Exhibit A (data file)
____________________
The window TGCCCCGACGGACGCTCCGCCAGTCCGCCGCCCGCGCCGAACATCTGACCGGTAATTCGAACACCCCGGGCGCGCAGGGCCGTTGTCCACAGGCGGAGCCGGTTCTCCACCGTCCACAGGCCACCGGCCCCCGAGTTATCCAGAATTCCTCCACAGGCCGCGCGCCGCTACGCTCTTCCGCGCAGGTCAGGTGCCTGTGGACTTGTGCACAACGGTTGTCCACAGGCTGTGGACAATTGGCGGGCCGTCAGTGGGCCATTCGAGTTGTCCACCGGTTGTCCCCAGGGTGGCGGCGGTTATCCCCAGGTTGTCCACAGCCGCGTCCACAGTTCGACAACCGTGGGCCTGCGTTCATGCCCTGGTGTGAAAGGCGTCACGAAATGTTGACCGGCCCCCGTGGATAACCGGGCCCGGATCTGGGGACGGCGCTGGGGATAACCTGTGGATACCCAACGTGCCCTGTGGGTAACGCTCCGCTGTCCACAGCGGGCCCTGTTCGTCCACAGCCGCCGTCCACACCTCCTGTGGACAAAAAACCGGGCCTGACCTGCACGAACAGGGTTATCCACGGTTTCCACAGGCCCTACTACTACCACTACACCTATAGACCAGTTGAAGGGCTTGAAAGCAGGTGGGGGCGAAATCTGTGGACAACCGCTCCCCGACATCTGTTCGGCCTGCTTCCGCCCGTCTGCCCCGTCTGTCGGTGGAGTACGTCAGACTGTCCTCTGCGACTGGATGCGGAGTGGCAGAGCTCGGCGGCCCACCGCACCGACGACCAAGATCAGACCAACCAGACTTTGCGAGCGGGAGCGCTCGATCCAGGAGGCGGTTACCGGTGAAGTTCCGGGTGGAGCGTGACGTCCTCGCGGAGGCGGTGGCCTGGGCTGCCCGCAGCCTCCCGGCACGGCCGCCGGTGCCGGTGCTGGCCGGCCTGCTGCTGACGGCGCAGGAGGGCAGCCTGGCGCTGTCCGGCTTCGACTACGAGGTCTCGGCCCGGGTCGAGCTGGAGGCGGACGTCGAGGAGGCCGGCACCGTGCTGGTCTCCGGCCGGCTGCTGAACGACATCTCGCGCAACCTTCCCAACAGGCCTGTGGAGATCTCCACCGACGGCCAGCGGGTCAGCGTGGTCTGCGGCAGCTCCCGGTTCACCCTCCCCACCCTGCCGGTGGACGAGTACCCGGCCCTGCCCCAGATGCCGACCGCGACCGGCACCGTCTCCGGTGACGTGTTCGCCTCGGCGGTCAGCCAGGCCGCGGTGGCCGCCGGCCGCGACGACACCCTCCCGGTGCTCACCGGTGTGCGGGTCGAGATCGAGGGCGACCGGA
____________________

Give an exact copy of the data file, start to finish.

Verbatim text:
The window TGCCCCGACGGACGCTCCGCCAGTCCGCCGCCCGCGCCGAACATCTGACCGGTAATTCGAACACCCCGGGCGCGCAGGGCCGTTGTCCACAGGCGGAGCCGGTTCTCCACCGTCCACAGGCCACCGGCCCCCGAGTTATCCAGAATTCCTCCACAGGCCGCGCGCCGCTACGCTCTTCCGCGCAGGTCAGGTGCCTGTGGACTTGTGCACAACGGTTGTCCACAGGCTGTGGACAATTGGCGGGCCGTCAGTGGGCCATTCGAGTTGTCCACCGGTTGTCCCCAGGGTGGCGGCGGTTATCCCCAGGTTGTCCACAGCCGCGTCCACAGTTCGACAACCGTGGGCCTGCGTTCATGCCCTGGTGTGAAAGGCGTCACGAAATGTTGACCGGCCCCCGTGGATAACCGGGCCCGGATCTGGGGACGGCGCTGGGGATAACCTGTGGATACCCAACGTGCCCTGTGGGTAACGCTCCGCTGTCCACAGCGGGCCCTGTTCGTCCACAGCCGCCGTCCACACCTCCTGTGGACAAAAAACCGGGCCTGACCTGCACGAACAGGGTTATCCACGGTTTCCACAGGCCCTACTACTACCACTACACCTATAGACCAGTTGAAGGGCTTGAAAGCAGGTGGGGGCGAAATCTGTGGACAACCGCTCCCCGACATCTGTTCGGCCTGCTTCCGCCCGTCTGCCCCGTCTGTCGGTGGAGTACGTCAGACTGTCCTCTGCGACTGGATGCGGAGTGGCAGAGCTCGGCGGCCCACCGCACCGACGACCAAGATCAGACCAACCAGACTTTGCGAGCGGGAGCGCTCGATCCAGGAGGCGGTTACCGGTGAAGTTCCGGGTGGAGCGTGACGTCCTCGCGGAGGCGGTGGCCTGGGCTGCCCGCAGCCTCCCGGCACGGCCGCCGGTGCCGGTGCTGGCCGGCCTGCTGCTGACGGCGCAGGAGGGCAGCCTGGCGCTGTCCGGCTTCGACTACGAGGTCTCGGCCCGGGTCGAGCTGGAGGCGGACGTCGAGGAGGCCGGCACCGTGCTGGTCTCCGGCCGGCTGCTGAACGACATCTCGCGCAACCTTCCCAACAGGCCTGTGGAGATCTCCACCGACGGCCAGCGGGTCAGCGTGGTCTGCGGCAGCTCCCGGTTCACCCTCCCCACCCTGCCGGTGGACGAGTACCCGGCCCTGCCCCAGATGCCGACCGCGACCGGCACCGTCTCCGGTGACGTGTTCGCCTCGGCGGTCAGCCAGGCCGCGGTGGCCGCCGGCCGCGACGACACCCTCCCGGTGCTCACCGGTGTGCGGGTCGAGATCGAGGGCGACCGGA